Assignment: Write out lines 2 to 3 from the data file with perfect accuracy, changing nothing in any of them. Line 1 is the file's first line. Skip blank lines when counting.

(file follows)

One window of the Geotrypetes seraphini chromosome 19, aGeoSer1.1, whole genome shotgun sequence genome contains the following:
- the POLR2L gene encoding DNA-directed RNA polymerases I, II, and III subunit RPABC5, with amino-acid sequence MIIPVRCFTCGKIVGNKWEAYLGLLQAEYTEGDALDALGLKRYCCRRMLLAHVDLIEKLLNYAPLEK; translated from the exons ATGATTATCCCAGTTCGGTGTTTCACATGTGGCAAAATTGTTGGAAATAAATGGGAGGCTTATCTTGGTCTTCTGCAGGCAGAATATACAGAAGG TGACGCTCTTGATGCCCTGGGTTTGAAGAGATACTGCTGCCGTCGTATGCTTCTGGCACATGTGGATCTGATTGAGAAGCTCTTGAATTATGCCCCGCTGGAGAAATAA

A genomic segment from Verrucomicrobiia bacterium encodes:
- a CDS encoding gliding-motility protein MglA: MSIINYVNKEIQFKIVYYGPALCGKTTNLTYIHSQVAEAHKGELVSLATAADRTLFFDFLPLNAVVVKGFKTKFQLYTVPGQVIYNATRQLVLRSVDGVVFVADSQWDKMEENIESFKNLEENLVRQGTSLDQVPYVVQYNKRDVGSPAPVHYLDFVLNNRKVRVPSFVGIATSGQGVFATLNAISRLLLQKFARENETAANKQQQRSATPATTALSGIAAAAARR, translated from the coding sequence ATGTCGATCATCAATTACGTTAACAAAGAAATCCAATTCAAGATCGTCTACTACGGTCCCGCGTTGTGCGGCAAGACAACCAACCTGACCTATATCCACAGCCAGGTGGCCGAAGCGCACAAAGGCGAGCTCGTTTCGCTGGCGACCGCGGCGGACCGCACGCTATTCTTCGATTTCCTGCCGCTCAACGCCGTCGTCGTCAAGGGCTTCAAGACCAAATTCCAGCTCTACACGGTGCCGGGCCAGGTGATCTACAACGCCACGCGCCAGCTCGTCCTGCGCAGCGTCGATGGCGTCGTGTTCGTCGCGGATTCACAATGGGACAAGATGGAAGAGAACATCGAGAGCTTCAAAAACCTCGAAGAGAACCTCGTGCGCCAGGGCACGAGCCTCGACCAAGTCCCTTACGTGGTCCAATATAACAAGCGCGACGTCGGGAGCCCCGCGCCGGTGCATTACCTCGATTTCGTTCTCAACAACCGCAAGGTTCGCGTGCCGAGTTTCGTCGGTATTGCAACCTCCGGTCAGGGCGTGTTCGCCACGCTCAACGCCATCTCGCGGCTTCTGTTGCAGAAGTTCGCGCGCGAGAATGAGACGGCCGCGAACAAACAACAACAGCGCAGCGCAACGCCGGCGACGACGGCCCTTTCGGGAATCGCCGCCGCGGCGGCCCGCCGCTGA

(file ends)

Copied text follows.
- the POLR2L gene encoding DNA-directed RNA polymerases I, II, and III subunit RPABC5, with amino-acid sequence MIIPVRCFTCGKIVGNKWEAYLGLLQAEYTEGDALDALGLKRYCCRRMLLAHVDLIEKLLNYAPLEK; translated from the exons ATGATTATCCCAGTTCGGTGTTTCACATGTGGCAAAATTGTTGGAAATAAATGGGAGGCTTATCTTGGTCTTCTGCAGGCAGAATATACAGAAGG TGACGCTCTTGATGCCCTGGGTTTGAAGAGATACTGCTGCCGTCGTATGCTTCTGGCACATGTGGATCTGATTGAGAAGCTCTTGAATTATGCCCCGCTGGAGAAATAA

A genomic segment from Verrucomicrobiia bacterium encodes: